Note: You will need four baking sheets to make this: two for the cookies and two to line those baking sheets. Stacking two baking sheets allows the rugelach to brown on top without burning on the bottom.
Toast the hazelnuts for the filling
Arrange the oven racks so one is in the center position. Preheat the oven to 300 degrees Fahrenheit.
Spread the hazelnuts on Holy Sheet and toast them in the oven for 20 to 25 minutes, until they are golden brown and fragrant, shaking the pan once during that time for even toasting. Remove Holy Sheet from the oven and set aside for about 10 minutes to allow the nuts to cool slightly.
Put the nuts in the center of a clean kitchen towel, close the towel, and rub the nuts in the towel between your hands to rub off as much of the skins as possible. Pick up the nuts with your hands, leaving the skins in the towel. Put the nuts in a large sealable plastic bag and seal the bag closed, letting any excess air escape as you seal it. Lay the bag on your countertop and roll your rolling pin over it to crush the hazelnuts into small pieces; you don’t want to crush them so much that they are powdery.
Make the dough
Cut the butter and cream cheese into 1-inch cubes. Spread them out on a plate and put the plate in the freezer for 10 minutes.
Meanwhile, put the all-purpose flour, whole-wheat pastry flour, sugar, and salt in the bowl of a stand mixer. Fit the mixer with the paddle attachment and mix on low speed to combine. Turn off the mixer, add the butter and cream cheese, and mix on the lowest speed to avoid flour flying out of the bowl when you turn the mixer on, until the dough completely comes together and wraps around the paddle, about 2 minutes.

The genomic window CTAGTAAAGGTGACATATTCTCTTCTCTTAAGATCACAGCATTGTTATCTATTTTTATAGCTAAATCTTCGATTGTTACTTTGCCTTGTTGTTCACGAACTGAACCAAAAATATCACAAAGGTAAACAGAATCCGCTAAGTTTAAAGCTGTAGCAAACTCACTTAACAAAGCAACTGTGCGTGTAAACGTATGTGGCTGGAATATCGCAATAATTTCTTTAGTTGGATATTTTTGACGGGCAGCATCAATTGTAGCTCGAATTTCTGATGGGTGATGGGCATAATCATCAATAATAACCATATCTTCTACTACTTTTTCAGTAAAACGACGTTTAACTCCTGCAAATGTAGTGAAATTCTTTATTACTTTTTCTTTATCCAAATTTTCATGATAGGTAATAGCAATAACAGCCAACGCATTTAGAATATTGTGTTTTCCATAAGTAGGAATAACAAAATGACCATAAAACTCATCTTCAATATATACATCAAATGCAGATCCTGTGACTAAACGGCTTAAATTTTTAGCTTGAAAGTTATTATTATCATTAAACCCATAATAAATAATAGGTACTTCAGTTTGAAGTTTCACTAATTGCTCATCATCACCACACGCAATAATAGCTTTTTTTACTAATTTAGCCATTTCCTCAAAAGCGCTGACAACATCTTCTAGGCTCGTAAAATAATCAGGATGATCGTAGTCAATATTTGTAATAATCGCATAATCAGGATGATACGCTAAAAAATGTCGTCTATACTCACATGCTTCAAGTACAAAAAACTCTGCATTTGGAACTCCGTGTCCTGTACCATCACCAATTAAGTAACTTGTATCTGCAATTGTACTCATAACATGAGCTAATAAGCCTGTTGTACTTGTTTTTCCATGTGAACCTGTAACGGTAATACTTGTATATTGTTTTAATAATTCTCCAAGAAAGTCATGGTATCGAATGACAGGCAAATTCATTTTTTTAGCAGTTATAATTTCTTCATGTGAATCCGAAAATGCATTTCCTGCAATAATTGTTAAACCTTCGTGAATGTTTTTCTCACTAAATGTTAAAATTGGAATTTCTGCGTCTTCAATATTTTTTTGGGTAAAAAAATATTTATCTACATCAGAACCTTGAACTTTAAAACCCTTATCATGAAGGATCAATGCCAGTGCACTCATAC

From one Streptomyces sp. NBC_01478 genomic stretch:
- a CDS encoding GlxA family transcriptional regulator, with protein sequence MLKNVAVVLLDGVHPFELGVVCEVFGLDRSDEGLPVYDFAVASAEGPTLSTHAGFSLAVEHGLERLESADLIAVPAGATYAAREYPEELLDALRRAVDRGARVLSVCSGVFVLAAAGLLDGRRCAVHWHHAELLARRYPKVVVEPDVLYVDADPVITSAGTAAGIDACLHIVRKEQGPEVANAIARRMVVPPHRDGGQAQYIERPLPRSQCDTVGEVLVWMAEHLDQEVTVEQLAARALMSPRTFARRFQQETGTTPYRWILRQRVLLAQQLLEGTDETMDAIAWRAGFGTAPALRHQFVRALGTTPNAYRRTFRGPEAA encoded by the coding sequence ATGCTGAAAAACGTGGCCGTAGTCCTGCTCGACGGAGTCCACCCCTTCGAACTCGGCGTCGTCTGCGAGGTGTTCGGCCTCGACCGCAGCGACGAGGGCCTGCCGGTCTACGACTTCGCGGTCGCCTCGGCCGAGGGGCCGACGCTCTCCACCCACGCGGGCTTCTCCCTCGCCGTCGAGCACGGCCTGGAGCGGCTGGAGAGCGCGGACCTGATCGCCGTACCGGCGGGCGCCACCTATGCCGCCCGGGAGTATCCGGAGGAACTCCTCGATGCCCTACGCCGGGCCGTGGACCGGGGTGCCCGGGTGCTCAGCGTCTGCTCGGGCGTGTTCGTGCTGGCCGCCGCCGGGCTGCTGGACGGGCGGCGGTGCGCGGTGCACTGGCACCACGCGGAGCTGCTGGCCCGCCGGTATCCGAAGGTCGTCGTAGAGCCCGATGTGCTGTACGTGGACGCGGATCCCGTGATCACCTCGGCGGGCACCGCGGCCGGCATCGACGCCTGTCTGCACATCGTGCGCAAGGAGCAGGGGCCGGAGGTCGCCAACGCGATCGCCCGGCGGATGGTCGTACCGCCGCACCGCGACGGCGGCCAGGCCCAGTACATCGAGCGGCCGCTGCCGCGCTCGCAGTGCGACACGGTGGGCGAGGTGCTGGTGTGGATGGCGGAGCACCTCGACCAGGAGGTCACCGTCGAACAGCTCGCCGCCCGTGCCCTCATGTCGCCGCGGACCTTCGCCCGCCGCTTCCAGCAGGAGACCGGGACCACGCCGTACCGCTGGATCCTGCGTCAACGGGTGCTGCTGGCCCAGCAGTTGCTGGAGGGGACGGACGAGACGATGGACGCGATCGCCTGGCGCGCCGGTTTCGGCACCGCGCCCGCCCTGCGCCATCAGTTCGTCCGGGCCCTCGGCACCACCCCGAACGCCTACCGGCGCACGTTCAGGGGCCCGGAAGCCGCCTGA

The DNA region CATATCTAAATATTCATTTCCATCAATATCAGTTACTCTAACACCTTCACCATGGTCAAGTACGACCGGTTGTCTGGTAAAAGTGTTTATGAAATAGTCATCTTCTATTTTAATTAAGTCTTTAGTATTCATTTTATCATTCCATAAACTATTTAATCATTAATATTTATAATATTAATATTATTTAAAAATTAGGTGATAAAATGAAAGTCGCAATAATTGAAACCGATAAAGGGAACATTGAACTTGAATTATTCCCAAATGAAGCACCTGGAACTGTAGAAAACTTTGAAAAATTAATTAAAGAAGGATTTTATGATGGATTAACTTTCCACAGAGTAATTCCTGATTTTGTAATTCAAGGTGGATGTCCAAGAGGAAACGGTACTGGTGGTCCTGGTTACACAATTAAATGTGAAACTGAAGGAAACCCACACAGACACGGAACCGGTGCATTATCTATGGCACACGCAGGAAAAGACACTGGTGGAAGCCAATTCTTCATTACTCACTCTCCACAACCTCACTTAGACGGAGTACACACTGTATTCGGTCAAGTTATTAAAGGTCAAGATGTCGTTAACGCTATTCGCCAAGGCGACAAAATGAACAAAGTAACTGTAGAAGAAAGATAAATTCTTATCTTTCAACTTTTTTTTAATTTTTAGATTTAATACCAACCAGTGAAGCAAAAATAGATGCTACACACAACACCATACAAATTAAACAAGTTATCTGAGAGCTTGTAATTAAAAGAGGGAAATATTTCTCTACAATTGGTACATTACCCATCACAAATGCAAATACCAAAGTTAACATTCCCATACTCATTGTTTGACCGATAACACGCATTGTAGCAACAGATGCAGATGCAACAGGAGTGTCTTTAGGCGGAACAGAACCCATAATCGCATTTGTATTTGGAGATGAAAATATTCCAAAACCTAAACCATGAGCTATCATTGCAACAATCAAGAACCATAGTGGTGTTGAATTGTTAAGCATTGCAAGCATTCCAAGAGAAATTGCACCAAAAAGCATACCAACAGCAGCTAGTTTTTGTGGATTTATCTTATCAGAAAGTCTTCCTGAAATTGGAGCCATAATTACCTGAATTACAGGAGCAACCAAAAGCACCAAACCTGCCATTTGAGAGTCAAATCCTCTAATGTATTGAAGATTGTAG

Lightly dust a large flat work surface with all-purpose flour. Scoop the dough out of the bowl with a rubber spatula and place it on the floured surface. Pat the dough into an 8-inch square.
Make a letter fold
Lightly dust the top of the dough and the rolling pin with all-purpose flour and roll the dough lengthwise to 20 inches from top to bottom. Fold the top edge down two thirds and fold the bottom edge to meet the top edge, so the dough is folded into thirds, like a letter.
Make a second letter fold
Put 1/4 cup of the laminating sugar in a small bowl. Lift up the dough and dust your work surface with one third of the sugar. Place the dough on the sugar-dusted surface, rotating it 90 degrees so the closed, folded edges are facing left and right, and one of the open edges (with visible layers) is facing you. Sprinkle the top of the dough with some of the remaining sugar and roll the dough out to 20 inches from top to bottom, dusting the dough, rolling pin, and work surface with the remaining laminating sugar as you roll. Fold the top edge down and the bottom edge up to make a second letter fold.
Wrap the dough in plastic wrap and place it in the refrigerator to chill until the dough is firm, about 45 minutes and up to 2 days.
Fill and form the rugelach
Lightly dust a large flat work surface with all-purpose flour. Remove the dough from the refrigerator and place it on the floured surface. Lightly dust the dough and rolling pin with flour and roll it out to a rectangle that is 21 inches from side to side and 13 inches from top to bottom, dusting with flour as needed.